1972 NFC Semi-Final Game Between Dallas and San Fransisco

Dallas fell behind quickly when Vic Washington ran the opening kickoff 97 yards to put the 49ers up 7–0. The Cowboys cut the lead to 7–3 with a 37-yard field goal, and after the teams exchanged turnovers, the 49ers scored another touchdown to go up 14–3. A second Dallas turnover led to another 49ers touchdown.

But the Cowboys came back with a field goal and a touchdown to narrow the gap to 21–13. Dallas continued to have problems holding onto the ball in the third quarter. A fumble led to another 49ers touchdown, which increased their lead to 28–13. Towards the end of the third quarter, Cowboys Coach Tom Landry replaced quarterback Craig Morton with Roger Staubach, who had missed most of the season due to injury.

football card of NFC semi-final game between the Dallas Cowboys and San Fransisco 49ers
Photo courtesy Mark Morthier's private collection of a football card of NFC semi-final game between the Dallas Cowboys and San Fransisco 49ers

Staubach promptly fumbled on his opening drive, setting the 49ers up for a 32-yard field goal. But kicker Bruce Gosslet missed the attempt, and later, running back Calvin Hill broke off a 48-yard run to set up a Toni Fritsch field goal. After the Doomsday Defense forced a 49ers punt, Staubach led the offense to a touchdown with just under two minutes to play.

After Dallas recovered an onside kick, Staubach scrambled for 21 yards. Two-pass completions followed the scramble that put Dallas ahead 30–28 with just 52 seconds left. The 49ers came close to field goal range, but an interception by safety Charlie Waters ended the game. The Cowboys outgained the 49ers in total yards 402–255 and first downs 22–13. But they also committed five turnovers and allowed five sacks. 49ers’ defensive end Cedrick Hardman was responsible for 3.5 of those sacks.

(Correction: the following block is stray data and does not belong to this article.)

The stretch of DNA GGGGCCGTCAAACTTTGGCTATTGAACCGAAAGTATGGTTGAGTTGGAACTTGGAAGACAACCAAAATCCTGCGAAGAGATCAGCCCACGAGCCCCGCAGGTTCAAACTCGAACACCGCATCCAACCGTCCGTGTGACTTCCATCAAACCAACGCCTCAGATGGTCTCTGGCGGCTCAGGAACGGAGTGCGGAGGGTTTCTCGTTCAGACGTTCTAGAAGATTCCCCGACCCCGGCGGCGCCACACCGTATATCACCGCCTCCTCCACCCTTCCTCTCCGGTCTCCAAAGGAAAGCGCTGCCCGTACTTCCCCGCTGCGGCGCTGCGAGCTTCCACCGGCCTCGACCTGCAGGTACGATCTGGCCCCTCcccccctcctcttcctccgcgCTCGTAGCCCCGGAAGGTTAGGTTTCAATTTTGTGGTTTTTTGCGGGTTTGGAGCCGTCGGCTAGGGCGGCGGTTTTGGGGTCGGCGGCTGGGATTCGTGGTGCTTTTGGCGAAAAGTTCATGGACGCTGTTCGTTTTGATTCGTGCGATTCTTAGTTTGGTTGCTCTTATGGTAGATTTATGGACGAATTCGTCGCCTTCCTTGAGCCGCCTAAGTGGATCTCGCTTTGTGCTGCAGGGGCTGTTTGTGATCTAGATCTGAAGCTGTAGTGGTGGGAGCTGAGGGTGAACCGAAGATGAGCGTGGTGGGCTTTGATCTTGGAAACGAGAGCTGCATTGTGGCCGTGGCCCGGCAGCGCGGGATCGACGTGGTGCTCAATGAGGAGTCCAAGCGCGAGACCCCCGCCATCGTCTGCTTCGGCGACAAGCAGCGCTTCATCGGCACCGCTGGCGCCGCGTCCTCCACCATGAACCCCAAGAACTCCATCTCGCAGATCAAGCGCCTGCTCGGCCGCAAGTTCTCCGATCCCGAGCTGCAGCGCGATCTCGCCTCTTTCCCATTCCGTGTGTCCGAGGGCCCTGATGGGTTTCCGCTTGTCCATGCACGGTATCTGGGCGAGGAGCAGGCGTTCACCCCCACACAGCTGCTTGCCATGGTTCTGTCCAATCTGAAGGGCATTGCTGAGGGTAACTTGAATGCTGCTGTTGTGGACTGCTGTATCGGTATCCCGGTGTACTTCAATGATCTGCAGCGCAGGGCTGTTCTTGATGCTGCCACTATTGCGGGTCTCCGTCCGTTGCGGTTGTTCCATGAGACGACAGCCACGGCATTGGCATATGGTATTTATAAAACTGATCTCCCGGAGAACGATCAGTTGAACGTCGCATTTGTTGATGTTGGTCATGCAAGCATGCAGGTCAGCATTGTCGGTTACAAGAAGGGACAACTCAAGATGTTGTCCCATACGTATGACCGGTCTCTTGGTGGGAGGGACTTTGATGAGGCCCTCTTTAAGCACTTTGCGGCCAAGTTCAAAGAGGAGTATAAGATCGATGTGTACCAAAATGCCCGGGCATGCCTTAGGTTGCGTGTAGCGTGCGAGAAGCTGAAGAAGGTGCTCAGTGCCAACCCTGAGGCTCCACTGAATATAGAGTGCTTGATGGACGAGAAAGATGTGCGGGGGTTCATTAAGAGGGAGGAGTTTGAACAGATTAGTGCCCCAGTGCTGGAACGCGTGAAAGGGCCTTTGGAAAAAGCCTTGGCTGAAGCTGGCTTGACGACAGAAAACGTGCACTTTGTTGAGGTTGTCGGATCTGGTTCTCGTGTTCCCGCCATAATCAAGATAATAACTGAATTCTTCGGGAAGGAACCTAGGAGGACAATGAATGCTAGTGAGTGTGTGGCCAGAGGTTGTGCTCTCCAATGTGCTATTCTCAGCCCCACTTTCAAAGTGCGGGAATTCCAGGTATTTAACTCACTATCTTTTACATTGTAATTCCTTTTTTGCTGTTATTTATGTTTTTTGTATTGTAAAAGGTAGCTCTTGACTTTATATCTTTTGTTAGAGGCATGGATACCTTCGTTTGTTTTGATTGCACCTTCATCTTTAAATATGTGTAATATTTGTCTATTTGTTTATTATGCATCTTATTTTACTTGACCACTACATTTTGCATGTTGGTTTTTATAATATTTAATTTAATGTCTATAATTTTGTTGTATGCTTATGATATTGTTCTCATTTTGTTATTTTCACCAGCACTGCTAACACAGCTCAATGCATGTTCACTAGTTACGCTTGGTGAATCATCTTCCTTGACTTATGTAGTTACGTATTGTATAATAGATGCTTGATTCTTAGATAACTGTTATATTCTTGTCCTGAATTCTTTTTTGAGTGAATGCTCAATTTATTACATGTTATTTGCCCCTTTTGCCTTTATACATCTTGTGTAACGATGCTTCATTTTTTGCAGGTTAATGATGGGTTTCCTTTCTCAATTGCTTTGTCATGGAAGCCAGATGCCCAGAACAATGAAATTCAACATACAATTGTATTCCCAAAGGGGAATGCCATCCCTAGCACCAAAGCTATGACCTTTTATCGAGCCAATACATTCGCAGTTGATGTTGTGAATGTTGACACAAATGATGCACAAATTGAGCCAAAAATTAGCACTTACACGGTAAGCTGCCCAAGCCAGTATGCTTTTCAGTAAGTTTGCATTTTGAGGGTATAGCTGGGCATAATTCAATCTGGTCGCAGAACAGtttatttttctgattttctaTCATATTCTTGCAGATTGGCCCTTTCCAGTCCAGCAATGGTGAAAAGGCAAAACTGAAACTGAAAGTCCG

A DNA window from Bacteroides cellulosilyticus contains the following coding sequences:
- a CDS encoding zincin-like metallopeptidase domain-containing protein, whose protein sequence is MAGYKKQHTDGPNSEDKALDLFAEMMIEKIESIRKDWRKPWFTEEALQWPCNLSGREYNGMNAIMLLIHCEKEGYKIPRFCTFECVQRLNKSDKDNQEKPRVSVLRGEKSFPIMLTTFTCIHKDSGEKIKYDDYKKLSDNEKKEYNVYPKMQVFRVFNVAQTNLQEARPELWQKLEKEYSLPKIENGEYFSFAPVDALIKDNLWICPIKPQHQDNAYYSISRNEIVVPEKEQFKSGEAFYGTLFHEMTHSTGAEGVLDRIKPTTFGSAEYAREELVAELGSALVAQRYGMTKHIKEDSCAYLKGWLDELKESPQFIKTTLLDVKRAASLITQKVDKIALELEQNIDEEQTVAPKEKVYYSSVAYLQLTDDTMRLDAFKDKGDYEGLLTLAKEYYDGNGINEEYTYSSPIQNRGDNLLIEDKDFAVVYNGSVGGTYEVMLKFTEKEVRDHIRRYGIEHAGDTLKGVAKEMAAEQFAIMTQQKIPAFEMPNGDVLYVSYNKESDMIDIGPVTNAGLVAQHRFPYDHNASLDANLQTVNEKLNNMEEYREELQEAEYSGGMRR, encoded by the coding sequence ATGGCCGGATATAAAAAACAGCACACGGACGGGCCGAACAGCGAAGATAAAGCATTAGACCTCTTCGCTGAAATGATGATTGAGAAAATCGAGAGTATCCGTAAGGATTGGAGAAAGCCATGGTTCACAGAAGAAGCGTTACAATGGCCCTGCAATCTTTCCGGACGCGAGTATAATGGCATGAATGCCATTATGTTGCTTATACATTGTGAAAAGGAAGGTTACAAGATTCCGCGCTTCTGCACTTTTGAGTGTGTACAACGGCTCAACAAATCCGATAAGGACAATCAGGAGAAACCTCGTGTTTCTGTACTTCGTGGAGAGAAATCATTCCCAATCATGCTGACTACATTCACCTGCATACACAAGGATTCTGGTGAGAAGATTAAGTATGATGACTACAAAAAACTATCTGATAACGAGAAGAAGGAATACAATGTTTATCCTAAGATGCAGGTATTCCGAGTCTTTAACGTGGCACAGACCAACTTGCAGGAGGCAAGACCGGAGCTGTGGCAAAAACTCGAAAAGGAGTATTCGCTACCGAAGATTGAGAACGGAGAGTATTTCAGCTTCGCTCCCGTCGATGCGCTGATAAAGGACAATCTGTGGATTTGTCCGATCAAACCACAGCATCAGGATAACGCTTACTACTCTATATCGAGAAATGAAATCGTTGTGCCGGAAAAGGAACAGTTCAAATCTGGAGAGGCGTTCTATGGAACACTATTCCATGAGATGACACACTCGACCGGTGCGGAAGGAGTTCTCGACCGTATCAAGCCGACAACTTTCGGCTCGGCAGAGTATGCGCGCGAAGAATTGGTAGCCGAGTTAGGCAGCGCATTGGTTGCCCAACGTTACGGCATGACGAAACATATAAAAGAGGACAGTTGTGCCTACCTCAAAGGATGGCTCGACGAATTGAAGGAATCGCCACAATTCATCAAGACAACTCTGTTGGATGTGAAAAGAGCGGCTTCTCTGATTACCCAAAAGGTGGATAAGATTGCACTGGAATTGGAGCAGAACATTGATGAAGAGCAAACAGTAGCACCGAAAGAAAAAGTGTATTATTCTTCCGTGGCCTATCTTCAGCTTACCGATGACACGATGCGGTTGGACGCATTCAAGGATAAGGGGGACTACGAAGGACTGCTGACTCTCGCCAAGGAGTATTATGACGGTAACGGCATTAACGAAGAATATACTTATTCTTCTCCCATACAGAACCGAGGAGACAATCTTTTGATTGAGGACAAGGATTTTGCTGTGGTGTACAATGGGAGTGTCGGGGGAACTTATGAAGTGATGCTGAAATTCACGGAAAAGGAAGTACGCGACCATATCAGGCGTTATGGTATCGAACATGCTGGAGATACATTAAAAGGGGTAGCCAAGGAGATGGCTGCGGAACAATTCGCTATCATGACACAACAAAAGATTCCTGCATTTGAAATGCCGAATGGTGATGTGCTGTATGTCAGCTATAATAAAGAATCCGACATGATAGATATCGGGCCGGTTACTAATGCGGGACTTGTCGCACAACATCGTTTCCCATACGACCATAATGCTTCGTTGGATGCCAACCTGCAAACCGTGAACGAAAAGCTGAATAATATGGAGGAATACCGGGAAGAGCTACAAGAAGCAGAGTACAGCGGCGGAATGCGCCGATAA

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Mark Morthier is the host of Yesterday’s Sports, a podcast dedicated to reliving memorable sports moments from his childhood days and beyond.  He grew up in New Jersey just across from New York City, so many of his episodes revolve around the great sport’s teams of the 70s for the New York area. 

He is also an author of No Nonsense, Old School Weight Training (Second Edition): A Guide for People with Limited Time and Running Wild: (Growing Up in the 1970s)

Mark Morthier headshot - host of Yesterday's Sports podcast on the Sports History Network

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